My friend Mike Zornek just wrote me about his new game TwizShow. Yep, it’s a Twitter game. (Not a game about licorice, which was my first guess.)
Shawn Blanc ran a survey on RSS and Twitter usage and makes some good observations. Nice work.
But blogging? I hear sometimes that blogging is dead.
No, really. It’s something people say.
I’m reminded of Internet World, Los Angeles, 1997. By the year 2000, said some people’s wisdom, there will be only a half-dozen or so websites. PathFinder and a few others.
Facebook, Twitter, the usual suspects, as always
When people say that blogging lost out to Facebook and Twitter (as they also say about RSS), I think they’re talking about those kind of personal, diary-style weblogs, where you report on your latest cocktail and post pictures of your shoelaces.
I think they’re also talking about the traditional linkblog, where you just post links with a sentence or so of commentary.
If those have moved from blogs to social media, does that mean that blogs are dead?
Those links that appear on Twitter or Facebook rather than on linkblogs — to what are they linking?
We’d have to invent them
New blogging systems like Posterous and Tumblr seem to be pretty popular, and they fill a nice middle ground: short content, easy sharing, social stuff. They’re cool.
But try to imagine replacing Daring Fireball, Scripting News, Apple Outsider, Shawn Blanc, or any of a number of great blogs with something like Twitter. You can’t. You’d have to invent blogs so that these writers have somewhere to write.
If blogs are dead, what are we reading in Instapaper?
If blogs are turning into places for more thoughtful writing, rather than as the only place to share stuff, I think that’s awesome. We have a more diverse, interesting, textured set of web-tools than we used to. That’s good.
Death of an idea
Here’s what’s dead: the idea that everybody should have a blog.
I’m totally cool with that. Makes sense to me. But that’s a long way from meaning that blogs are dead.
(Disclaimer: I started working with RSS even before creating NetNewsWire nine years ago. I still very much want NetNewsWire to succeed. But know that I don’t speak for NetNewsWire or for its new owner, Black Pixel.)
Varieties of RSS
When we talk about RSS, we’re talking about one of several things:
The syndication format called RSS. Sometimes people also mean Atom when talking about RSS.
RSS as hot topic of conversation.
RSS as plumbing.
The feed-ification of the web.
RSS readers, such as NetNewsWire, Google Reader, FeedDemon, and so on.
People sometimes say that “RSS is dead,” that it lost to Twitter and Facebook. They don’t always specify what they’re talking about, so I’ll look at each meaning of “RSS” and figure out which ones are dead.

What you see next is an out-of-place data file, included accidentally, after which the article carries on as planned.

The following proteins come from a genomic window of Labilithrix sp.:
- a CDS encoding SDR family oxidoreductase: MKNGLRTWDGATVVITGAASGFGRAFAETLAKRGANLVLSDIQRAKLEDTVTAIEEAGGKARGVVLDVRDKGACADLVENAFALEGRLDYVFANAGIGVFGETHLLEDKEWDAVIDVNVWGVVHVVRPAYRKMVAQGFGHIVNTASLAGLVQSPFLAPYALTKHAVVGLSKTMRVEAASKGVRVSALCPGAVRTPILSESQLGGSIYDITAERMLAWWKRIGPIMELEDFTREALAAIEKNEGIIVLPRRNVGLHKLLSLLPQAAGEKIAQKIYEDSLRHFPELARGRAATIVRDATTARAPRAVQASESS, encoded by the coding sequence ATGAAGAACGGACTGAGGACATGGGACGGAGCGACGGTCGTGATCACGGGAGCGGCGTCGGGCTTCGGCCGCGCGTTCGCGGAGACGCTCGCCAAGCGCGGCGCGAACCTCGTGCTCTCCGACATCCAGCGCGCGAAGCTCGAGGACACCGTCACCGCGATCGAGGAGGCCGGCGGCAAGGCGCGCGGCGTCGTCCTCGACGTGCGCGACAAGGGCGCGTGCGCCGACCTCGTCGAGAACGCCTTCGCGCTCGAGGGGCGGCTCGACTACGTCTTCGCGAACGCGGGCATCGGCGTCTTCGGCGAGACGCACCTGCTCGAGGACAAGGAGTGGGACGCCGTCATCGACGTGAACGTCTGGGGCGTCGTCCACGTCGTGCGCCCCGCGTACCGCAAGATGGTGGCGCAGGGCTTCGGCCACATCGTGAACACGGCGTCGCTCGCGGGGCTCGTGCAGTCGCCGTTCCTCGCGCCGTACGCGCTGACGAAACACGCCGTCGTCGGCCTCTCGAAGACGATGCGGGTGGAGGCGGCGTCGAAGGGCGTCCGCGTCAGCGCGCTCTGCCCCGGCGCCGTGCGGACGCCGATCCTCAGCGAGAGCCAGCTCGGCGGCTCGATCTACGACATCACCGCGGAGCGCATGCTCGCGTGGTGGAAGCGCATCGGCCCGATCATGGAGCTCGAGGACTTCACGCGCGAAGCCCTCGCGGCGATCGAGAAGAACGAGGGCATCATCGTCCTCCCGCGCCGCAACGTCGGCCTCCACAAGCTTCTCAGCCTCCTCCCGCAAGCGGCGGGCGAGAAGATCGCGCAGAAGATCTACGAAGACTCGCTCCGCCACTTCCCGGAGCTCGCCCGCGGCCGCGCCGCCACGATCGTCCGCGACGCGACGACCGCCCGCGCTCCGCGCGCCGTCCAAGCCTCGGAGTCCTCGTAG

And then I’ll play you out with a song.
RSS as format
RSS and Atom output is a standard feature of web publishing systems. New sites and new blogs means new feeds.
I don’t how to demonstrate it, but I think it’s self-evident that as the web grows, the number of feeds grows, so that there are more feeds now than ever.
Not-dead as format.
RSS as hot topic
RSS has been around 15 years or so. Pundits used to be excited about it ushering in a brave new world of airborne unicorns. The unicorns stayed home, where it’s nicer.
Dead as hot topic. (I’m glad about this, in case it’s not clear.)
RSS as plumbing
I subscribe to podcasts in iTunes — those are RSS feeds. Xcode brings me updated documentation via RSS. Every Mac app that uses Sparkle to deliver updates uses RSS. A zillion iOS apps read RSS feeds, even though the word RSS never appears in the app.
Boring. Useful. Not-dead as plumbing.
Feed-ification of the web
Twitter and Facebook timelines are feeds. They could be expressed using the RSS or Atom formats specifically, but often they’re JSON. It amounts to the same thing: lists that update with new content over time.
The concept of the feed has been amazingly successful. Not-dead as generic “feed” concept.
I think this is what people mean they say RSS lost to Twitter and Facebook.
Let’s set aside the notion that the links that people post on Twitter and Facebook have to come from somewhere, and in many cases those links came via a person who uses an RSS reader. I don’t have any idea how to quantify that, and I don’t know what its importance is.
I suspect that a world with Twitter but without RSS readers is a place with fewer links and more cat photos. (I like cats, so it wouldn’t be all bad.)
(And then there are things like Twitterfeed which republish RSS feeds on Twitter.)
Here’s what I think is actually dead: the notion that software that makes you subscribe to feeds that you run across in your browser will ever cross the chasm.
It’s just too geeky for most people.
We can be forgiven for hoping that wasn’t true in 2002, when the geek-level of the average internet user was higher than it is now.
But we know better in 2011. (We’ve known better for years now.)
One way forward for RSS readers
Even still, the number of people who like RSS readers as they are is pretty high. They’d like them to be better, yes, but in the sense that people always want their software to be better.
If those news-junky geeks are just a single-digit percentage of the total market, that’s still a ton of people (at least on Mac and iOS). You can build a business and make millions of dollars with an RSS reader.
So that’s one way forward. Build a great RSS reader, then buy a beach-house.
The more interesting way forward for RSS readers
Here’s the song I promised.
The software’s job is to bring people articles that they’d like, or need, to read. Think of the app as a reader, not as an RSS reader strictly. (How the articles come in is not important. RSS will still play a major role, but it should be invisible to everyone except those geeks who get it.)
The user interface has to evolve to be much less email-like, and everything has to get way easier than it is now.
At the same time, any given reader needs to know where it lands on the entertainment/productivity spectrum. There are beautiful, fun UIs that aren’t efficient, and there are efficient UIs that aren’t much fun to use.